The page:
Labor migration and large-scale land enclosures are increasingly central to the story of agrarian change throughout the Global South. Nonetheless, there remain limited understandings of how recent explosions of mobile labor and new sources of smallholder capital shape and are shaped by ongoing land use and property transformations.
Land tenure, or access and rights to land, is essential to sustain people’s livelihoods. This paper looks at how farm households perceive land tenure (in)security in relation to food (in)security, and how these perceptions evolve throughout different policy periods in Laos.
ABSTRACTED FROM CONTEXT SECTION: A study was commissioned by the Mekong Region Land Governance Project (MRLG) to investigate the origins and the implications of implementing the 70 percent forestland policy, and to outline policy considerations.
The forest landscapes of the Greater Mekong Subregion (GMS) are changing dramatically, with a multitude of impacts from local to global levels. These changes invariably have their foundations in forest governance. The aim of this paper is to assess perceptions of key stakeholders regarding the state of forest governance in the countries of the GMS.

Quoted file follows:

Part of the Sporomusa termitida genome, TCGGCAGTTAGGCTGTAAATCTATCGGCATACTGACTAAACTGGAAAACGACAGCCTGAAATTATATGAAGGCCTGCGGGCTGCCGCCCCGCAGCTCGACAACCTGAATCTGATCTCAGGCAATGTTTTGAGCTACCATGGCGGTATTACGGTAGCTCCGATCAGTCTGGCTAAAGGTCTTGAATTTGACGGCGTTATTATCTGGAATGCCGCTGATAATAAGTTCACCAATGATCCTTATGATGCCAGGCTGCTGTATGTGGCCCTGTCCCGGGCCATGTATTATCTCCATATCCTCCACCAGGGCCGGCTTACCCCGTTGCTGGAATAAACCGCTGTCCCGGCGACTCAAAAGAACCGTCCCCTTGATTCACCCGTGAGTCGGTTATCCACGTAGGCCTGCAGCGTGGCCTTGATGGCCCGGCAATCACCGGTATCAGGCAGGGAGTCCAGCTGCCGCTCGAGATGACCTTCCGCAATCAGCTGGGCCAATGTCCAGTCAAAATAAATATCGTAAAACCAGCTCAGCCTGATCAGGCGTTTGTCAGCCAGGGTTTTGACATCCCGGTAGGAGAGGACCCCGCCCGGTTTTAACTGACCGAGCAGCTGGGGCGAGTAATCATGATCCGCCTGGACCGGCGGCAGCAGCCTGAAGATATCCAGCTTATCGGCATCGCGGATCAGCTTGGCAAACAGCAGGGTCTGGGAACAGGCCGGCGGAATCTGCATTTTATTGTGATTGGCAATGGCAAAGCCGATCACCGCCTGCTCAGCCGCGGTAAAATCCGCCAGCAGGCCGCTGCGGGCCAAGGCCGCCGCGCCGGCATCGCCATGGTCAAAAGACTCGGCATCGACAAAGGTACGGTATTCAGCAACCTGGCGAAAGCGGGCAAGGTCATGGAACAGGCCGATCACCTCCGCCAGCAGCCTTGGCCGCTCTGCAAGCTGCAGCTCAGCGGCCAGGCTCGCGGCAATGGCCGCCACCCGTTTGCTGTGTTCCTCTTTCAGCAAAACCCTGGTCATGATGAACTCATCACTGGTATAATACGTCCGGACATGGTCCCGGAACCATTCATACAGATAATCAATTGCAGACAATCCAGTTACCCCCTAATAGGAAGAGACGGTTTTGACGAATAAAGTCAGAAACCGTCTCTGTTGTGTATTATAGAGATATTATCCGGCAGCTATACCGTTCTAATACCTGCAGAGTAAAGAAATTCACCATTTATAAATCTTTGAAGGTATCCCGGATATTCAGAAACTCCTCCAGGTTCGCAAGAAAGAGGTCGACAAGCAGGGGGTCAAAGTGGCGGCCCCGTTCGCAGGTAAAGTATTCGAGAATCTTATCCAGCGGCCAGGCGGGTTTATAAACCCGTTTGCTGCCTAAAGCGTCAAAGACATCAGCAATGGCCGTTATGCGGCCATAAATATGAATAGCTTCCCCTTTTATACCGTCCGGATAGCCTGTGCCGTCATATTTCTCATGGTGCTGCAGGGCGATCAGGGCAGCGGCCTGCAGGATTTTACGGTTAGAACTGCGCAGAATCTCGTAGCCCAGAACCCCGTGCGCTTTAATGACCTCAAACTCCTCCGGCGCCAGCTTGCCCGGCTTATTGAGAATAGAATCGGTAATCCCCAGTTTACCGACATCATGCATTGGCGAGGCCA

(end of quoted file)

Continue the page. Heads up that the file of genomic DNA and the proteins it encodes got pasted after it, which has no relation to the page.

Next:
Economic globalization promotes the economic development of underdeveloped regions but also influences the ecological environments of these regions, such as natural forest degradation. For inland developing regions with underdeveloped traffic routes, are the effects on the ecological environment also as obvious?
Since the early 2000s the Lao government has dramatically increased the number of large-scale land concessions issued for agribusinesses. While studies have documented the social and environmental impacts of land dispossession, the role of Vietnamese labour on these Vietnamese-owned rubber plantations has not previously been investigated.
Armed conflicts create drastic socioeconomic shocks that lead to land use and land cover changes in ways that are not yet well understood. Several studies have used satellite imagery to detect such changes during periods of conflict. However, there has been an insufficient examination of older conflicts before the 1970s.
The Annual Country Reviews reflect upon current land issues in the Mekong Region, and has been produced for researchers, practitioners and policy advocates operating in the field. Specialists have been selected from Cambodia, Laos, Myanmar, Thailand and Vietnam to briefly answer the following two questions:
Land cover data is widely used for the design and monitoring of land use policies despite the incapability of this type of data to represent multiple land uses and land management activities within the same landscape. In this study, we operationalized the concept of land systems for the case of the Lao PDR (Laos).
ABSTRACTED FROM EXECUTIVE SUMMARY: More than ten years after its original formulation, the Lao government is now questioning the effectiveness of the “Turning Land into Capital” (kan han thi din pen theun) policy in generating economic value from the commercialization of land, facilitating local economic development, and reducing state spending on infrastructure.